Approximately ten and a half years ago, I visited New York City. I was living on the East Coast, where I had been for most of the time that I could remember, but was soon to move to the Mid-West. Since we would be leaving during the summer, my family decided to make the trip to see New York City, while we were still able to drive there. We had taken advantage of living within thirty minutes of Washington D.C.–by “we” here I actually mean “my school district” in the form of field trips–but had not yet ventured as far north as New York. So off we went, driving with my Grandparents in tow, and spending the night in New Jersey.
I had no idea what to expect. I knew the city was big; I had seen countless films set in the Big Apple. Iconic as it was, when I actually stood at the base of the skyscrapers, I could barely fathom exactly how high they were. We did the usual touristy things: check out the NBC Studios building, go to the Statue of Liberty, and, perhaps most significantly, we stood on top of one of the World Trade Center buildings. I hadn’t even heard of the buildings, though of course I could recognize them in the skyline.
My fear of heights kicked in. I was terrified, standing on top of the building, even with the huge gap between myself and the edge. But no matter how afraid I was, it was unfathomable to consider how high I was. I was over thirteen hundred feet in the air, on something constructed by men. This was not a mountain, which widened out significantly at the bottom. Straight into the air I rose, seemingly able to touch the sky. It was unspeakable. For perhaps the first time in my life, my fear of heights felt entirely justified; this was a height that naturally should result in a bit of fear.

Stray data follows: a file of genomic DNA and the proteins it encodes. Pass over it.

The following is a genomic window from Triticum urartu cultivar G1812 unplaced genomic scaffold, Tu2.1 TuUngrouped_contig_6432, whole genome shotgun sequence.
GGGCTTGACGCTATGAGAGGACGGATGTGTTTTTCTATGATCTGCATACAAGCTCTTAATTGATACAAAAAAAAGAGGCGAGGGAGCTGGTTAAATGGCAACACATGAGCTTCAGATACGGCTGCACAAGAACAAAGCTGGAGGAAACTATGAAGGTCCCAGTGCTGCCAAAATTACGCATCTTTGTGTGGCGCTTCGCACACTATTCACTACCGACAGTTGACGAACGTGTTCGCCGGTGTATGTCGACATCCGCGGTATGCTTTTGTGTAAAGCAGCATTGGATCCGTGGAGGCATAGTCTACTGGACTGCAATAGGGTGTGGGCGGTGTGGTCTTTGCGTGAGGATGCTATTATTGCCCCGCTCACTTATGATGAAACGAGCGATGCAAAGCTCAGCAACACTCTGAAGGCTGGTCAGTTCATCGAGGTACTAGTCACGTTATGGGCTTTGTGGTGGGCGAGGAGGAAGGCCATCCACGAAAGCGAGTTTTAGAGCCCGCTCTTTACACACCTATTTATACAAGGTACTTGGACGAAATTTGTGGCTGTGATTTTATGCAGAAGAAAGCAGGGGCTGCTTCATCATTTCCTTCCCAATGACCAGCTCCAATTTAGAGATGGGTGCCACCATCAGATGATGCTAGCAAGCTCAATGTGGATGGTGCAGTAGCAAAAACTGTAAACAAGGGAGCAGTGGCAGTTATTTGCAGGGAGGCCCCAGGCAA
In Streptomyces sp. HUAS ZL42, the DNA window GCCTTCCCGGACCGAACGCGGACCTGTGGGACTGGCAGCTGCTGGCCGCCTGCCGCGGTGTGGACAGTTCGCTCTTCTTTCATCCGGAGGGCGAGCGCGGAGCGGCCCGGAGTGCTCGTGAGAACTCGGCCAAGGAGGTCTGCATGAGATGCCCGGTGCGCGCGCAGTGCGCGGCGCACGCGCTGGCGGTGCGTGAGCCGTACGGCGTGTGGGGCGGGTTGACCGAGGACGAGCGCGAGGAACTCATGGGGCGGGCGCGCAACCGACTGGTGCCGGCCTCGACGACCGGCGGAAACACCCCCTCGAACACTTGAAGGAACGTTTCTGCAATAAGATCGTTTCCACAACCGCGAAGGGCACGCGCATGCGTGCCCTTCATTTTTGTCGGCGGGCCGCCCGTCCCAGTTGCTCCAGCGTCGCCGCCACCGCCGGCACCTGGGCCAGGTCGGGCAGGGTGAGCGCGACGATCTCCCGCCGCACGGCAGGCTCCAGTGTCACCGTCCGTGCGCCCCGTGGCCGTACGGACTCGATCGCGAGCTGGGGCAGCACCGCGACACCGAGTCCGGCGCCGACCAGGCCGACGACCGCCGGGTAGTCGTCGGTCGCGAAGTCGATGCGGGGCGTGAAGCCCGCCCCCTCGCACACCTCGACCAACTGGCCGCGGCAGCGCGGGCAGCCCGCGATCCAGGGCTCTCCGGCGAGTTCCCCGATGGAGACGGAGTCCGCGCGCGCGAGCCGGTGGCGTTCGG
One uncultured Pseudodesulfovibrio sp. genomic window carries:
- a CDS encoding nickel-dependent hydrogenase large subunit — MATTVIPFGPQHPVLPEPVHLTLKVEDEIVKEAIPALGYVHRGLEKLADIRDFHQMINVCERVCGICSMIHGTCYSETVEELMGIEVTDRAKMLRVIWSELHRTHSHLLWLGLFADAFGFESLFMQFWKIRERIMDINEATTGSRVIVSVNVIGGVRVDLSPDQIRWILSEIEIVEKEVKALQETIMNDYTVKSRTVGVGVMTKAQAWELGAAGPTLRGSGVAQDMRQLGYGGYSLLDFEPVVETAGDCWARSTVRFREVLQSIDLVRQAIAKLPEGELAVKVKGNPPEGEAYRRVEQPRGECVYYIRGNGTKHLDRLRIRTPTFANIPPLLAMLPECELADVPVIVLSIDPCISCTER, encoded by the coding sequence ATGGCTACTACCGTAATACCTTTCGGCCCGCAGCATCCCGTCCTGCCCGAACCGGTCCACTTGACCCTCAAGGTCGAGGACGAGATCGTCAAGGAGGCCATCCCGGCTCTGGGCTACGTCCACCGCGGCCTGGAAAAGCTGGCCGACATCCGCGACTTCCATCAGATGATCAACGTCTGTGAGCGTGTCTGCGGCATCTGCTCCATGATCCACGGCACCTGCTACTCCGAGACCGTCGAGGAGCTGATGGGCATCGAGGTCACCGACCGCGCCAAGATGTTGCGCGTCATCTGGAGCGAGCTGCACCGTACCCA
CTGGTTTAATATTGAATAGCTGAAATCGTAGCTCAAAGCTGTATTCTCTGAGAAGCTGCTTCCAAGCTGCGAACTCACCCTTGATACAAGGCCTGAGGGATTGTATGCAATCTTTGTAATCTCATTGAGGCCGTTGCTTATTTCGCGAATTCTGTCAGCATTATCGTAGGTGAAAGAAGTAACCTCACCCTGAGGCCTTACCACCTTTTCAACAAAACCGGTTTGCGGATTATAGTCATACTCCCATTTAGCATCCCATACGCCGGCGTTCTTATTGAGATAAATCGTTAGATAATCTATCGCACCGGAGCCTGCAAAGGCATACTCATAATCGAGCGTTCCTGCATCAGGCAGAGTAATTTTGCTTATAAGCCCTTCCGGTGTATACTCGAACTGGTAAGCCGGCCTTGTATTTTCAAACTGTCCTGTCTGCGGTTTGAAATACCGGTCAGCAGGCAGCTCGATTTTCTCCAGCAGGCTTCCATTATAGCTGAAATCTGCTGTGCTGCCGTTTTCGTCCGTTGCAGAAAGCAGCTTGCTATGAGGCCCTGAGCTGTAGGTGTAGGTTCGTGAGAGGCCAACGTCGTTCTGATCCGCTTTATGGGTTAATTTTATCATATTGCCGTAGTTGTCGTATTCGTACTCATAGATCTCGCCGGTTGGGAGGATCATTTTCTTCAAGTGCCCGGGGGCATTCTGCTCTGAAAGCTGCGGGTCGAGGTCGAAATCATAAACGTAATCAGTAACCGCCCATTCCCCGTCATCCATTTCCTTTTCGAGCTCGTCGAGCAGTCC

Less than six months later, I had just moved to Colorado. I had only met a few people, but school was going well enough. I was adjusting.
I woke up Tuesday morning to the news that a plane had crashed into that very tower I had stood on top of so recently. The entire day at school was moving from class to class, watching the news unfold. No homework was collected. No assignments were given. No one could do anything but stare at the television screen in horror.
Death and destruction are always difficult, not matter how involved you happen to be with the situation. I did not lose any relatives or friends on September 11th, but I did stand on top of that tower. That experience alone adds gravity to the memory.
My prayers go out to those who have far more weighty memories of September 11th.